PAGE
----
The Battle of the Bulge, also known as the Ardennes Counteroffensive, was a major German offensive campaign on the Western Front during World War II, and took place from 16 December 1944 to 25 January 1945.
It was launched through the densely forested Ardennes region in Belgium and Luxembourg towards the end of the war in Europe.
The offensive was intended to stop Allied use of the Belgian port of Antwerp and to split the Allied lines, allowing the Germans to encircle and destroy four Allied armies and force the Western Allies to negotiate a peace treaty in the Axis powers’ favor.
The Germans achieved a total surprise attack on the morning of 16 December 1944, due to a combination of Allied overconfidence, preoccupation with Allied offensive plans, and poor aerial reconnaissance due to bad weather.
American forces bore the brunt of the attack and incurred their highest casualties of any operation during the war.
The battle also severely depleted Germany’s armored forces, and they were largely unable to replace them. German personnel and, later, Luftwaffe aircraft (in the concluding stages of the engagement) also sustained heavy losses.
The Germans had attacked a weakly defended section of the Allied line, taking advantage of heavily overcast weather conditions that grounded the Allies’ overwhelmingly superior air forces. Fierce resistance on the northern shoulder of the offensive, around Elsenborn Ridge, and in the south, around Bastogne, blocked German access to key roads to the northwest and west that they counted on for success.
Columns of armor and infantry that were supposed to advance along parallel routes found themselves on the same roads.
This, and terrain that favored the defenders, threw the German advance behind schedule and allowed the Allies to reinforce the thinly placed troops.
The farthest west the offensive reached was the village of Foy-Nôtre-Dame, south east of Dinant, being stopped by the U.S. 2nd Armored Division on 24 December 1944.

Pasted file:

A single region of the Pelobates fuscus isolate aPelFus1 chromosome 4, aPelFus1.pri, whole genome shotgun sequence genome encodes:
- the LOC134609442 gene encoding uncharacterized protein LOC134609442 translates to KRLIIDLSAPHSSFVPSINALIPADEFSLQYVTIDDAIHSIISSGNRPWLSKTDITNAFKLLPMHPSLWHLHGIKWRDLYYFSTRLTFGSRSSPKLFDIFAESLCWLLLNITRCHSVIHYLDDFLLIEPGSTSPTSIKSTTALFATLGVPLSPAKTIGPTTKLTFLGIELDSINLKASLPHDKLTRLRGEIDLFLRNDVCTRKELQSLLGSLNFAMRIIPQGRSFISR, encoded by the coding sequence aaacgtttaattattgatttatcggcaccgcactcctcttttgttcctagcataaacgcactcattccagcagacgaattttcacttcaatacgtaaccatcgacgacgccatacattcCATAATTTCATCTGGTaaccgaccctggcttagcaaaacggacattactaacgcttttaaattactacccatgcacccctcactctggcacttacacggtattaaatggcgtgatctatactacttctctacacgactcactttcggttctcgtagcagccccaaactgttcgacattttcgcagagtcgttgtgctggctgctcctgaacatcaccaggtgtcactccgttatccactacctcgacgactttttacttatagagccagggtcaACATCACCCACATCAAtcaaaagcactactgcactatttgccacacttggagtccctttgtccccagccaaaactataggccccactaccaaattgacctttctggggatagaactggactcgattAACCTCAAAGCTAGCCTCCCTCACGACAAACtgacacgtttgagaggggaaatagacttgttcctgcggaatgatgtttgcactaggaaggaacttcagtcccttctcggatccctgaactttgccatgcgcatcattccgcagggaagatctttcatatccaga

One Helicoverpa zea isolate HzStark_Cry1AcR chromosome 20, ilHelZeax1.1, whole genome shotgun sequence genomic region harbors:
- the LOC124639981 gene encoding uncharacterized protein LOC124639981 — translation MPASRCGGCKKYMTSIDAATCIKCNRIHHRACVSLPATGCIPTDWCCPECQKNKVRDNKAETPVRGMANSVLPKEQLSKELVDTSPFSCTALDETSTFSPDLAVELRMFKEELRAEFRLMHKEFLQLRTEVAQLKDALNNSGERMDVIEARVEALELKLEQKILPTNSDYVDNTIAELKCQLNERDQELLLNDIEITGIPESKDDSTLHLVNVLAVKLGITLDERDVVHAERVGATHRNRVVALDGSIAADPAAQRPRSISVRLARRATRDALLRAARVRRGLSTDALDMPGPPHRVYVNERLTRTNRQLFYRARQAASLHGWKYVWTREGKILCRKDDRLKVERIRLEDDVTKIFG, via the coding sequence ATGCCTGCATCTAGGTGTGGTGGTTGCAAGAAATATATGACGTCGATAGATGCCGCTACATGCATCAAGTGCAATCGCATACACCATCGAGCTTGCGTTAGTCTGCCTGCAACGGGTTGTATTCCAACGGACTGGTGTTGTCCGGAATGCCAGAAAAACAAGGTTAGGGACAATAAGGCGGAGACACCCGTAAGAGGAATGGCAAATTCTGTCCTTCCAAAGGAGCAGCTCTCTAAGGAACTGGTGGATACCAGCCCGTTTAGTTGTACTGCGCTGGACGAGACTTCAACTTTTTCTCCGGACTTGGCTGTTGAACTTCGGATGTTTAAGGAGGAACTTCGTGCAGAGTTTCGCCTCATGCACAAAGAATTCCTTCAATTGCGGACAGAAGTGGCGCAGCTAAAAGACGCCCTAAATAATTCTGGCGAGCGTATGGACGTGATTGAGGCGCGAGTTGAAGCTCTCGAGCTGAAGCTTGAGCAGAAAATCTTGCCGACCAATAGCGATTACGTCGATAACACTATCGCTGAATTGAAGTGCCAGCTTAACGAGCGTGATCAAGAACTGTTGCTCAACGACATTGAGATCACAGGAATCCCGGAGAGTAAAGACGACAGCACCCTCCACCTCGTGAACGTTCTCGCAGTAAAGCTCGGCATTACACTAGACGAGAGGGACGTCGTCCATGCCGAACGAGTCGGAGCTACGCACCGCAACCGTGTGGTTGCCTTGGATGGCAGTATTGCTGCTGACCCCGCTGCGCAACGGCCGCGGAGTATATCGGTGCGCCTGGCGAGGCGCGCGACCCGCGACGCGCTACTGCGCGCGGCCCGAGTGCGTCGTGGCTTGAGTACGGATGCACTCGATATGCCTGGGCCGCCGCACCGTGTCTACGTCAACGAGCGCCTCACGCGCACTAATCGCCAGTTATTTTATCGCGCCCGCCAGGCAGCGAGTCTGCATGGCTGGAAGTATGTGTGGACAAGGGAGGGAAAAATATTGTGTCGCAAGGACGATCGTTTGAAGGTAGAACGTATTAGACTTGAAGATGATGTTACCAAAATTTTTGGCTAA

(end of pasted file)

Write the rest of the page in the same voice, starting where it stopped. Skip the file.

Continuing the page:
Improved weather conditions from around 24 December permitted air attacks on German forces and supply lines, which sealed the failure of the offensive. On 26 December the lead element of Patton’s U.S. Third Army reached Bastogne from the south, ending the siege.
Although the offensive was effectively broken by 27 December, when the trapped units of 2nd Panzer Division made two break-out attempts with only partial success, the battle continued for another month before the front line was effectively restored to its position prior to the attack.
In the wake of the defeat, many experienced German units were left severely depleted of men and equipment, as survivors retreated to the defenses of the Siegfried Line.
The Germans’ initial attack involved 410,000 men; just over 1,400 tanks, tank destroyers, and assault guns; 2,600 artillery pieces; 1,600 anti-tank guns; and over 1,000 combat aircraft, as well as large numbers of other armored fighting vehicles (AFVs).
These were reinforced a couple of weeks later, bringing the offensive’s total strength to around 450,000 troops, and 1,500 tanks and assault guns.
Between 63,222 and 98,000 of these men were killed, missing, wounded in action, or captured.
For the Americans, out of a peak of 610,000 troops, 89,000 became casualties out of which some 19,000 were killed.
The “Bulge” was the largest and bloodiest single battle fought by the United States in World War II and the third-deadliest campaign in American history.